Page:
If anyone had any doubts that the US is ruled by a single pro-war, pro-business party, recent Congressional action should dispel them. It is clear that the wheels are already being oiled for starting a war with Iran, and the Democrats are complicit in this pre-war demagoguery, just as they were before the war with Iraq, when many voted for the Iraq war authorization resolution.
Take the recent resolution H. Con. Res. 21 of the 110th session passed by the House of Representatives. As Arthur Silber points out, it lays the groundwork for what can be used later to start a war with Iran. 411 members voted for it, and only two voted against. The two were (no surprise) Dennis Kucinich and Ron Paul and Kucinich explains why.
The vote may have been seen by some as symbolic, a chance for them to grandstand against Iran, the current target of demonization by the pro-war lobby. It was triggered by an alleged inflammatory statement by the Iranian leader that people who know the language and idiom well say is a mistranslation. (See Juan Cole and also here.) But as the bitter experience of Iraq reveals, so-called symbolic resolutions have a way of being used as if they are legal authorizations for war.
As for Paul, Rudy Giuliani must be kicking himself for taking on congressman Ron Paul during one of the early GOP debates. As a result of that exchange, Paul has received a lot of media exposure. I have mentioned approvingly his views on the Iraq war and the negative consequence of militarism in foreign policy. Another big thing in his favor is that he does take the constitution and the Bill of Rights seriously.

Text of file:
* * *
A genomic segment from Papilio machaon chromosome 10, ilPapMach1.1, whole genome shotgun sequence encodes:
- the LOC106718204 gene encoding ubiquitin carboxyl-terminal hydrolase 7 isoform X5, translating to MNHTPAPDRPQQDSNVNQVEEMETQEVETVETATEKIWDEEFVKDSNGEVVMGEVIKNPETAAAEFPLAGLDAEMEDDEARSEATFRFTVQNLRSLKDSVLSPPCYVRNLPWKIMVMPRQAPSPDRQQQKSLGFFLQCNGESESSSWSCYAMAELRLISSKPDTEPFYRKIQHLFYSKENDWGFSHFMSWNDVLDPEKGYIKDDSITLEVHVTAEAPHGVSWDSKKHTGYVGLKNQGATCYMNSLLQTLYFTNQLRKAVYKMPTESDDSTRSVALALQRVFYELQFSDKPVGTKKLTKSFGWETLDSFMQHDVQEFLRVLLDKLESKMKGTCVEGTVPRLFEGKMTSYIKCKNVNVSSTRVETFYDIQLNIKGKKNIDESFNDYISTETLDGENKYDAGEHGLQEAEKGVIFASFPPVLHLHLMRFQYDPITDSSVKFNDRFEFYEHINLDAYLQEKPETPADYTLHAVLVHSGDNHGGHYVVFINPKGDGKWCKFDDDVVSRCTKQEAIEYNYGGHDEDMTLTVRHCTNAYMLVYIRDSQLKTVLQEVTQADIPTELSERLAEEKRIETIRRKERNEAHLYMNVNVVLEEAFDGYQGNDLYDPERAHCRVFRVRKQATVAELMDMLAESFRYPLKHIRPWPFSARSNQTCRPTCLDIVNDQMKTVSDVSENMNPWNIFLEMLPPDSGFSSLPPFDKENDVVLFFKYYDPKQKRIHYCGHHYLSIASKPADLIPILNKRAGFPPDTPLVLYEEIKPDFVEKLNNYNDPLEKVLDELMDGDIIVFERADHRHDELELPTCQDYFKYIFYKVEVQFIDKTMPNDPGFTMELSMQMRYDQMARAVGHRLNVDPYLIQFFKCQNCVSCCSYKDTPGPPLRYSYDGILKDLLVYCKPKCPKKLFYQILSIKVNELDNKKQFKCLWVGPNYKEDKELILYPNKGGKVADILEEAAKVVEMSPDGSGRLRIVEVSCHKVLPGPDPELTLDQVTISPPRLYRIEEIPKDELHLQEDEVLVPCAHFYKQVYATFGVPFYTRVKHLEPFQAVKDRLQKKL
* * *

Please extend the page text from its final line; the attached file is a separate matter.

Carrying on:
But we have heard very little in the media on his domestic views, some of which I disagree with, especially his opposition to single-payer universal health care system. Another negative against Paul is that he objects to gays serving in the military, and seems to support the current ridiculous “Don’t ask, don’t tell” policy. The issues page on Paul’s website is a bit sketchy on details of his positions on many issues. The Carpetbagger Report lists other problems with Paul’s views and those of libertarianism in general.
Paul’s sharp opposition to government in almost all its forms and almost uncritical support for the private sector seems to arise from a great faith in the ‘free market’, but his view of it, like that of many libertarians, seems to be an Adam Smith idealization, where lots of small companies vie for customers on a roughly equal footing. In such a situation, individuals have some power and can benefit but that situation is rarely found in the modern, highly corporatized, monopolistic economy. Now corporations have enormous power over individuals and one of the important tasks for both the government and the judiciary is to counterbalance that power so that individuals are not at the mercy of these powerful entities.
There is a danger with too powerful a government, though, because it can shift its allegiance from protecting the rights of ordinary citizens to serving the interests of the elites who wine and dine politicians and contribute to their campaigns and even outright bribe them. We currently have a system where a single pro-business, pro-war party government with two factions (labeled Republicans and Democrats) is actually colluding with corporations to exploit individuals, and a Supreme Court that is also more solicitous of business interests than that of individuals. It is time to swing the pendulum away from big government-big corporation domination of our lives.
Since the mainstream media tends to focus mainly on so-called ‘leading’ candidates, in order to redress the balance, here is collection of just Paul’s responses to questions during the June 5, 2007 New Hampshire debate.
It is to Jon Stewart’s credit that he asks Paul about his other views.
And keeping on a lighter note yet revealing of where Paul stands on a variety of issues, here he is on Stephen Colbert’s show:
And as a result of appearing on Colbert’s show, he got the famous ‘Colbert bump’ and his poll numbers shot up to 2%!
While people like Ron Paul and Dennis Kucinich are unlikely to win their respective party’s nominations since the media have already decided that they are not ‘serious’ candidates, their presence in the race has definitely opened the door to a wider range of views (especially on the Iraq war and the threat to liberties at home) and that is definitely a good thing.
POST SCRIPT: Bong hits 4 Jesus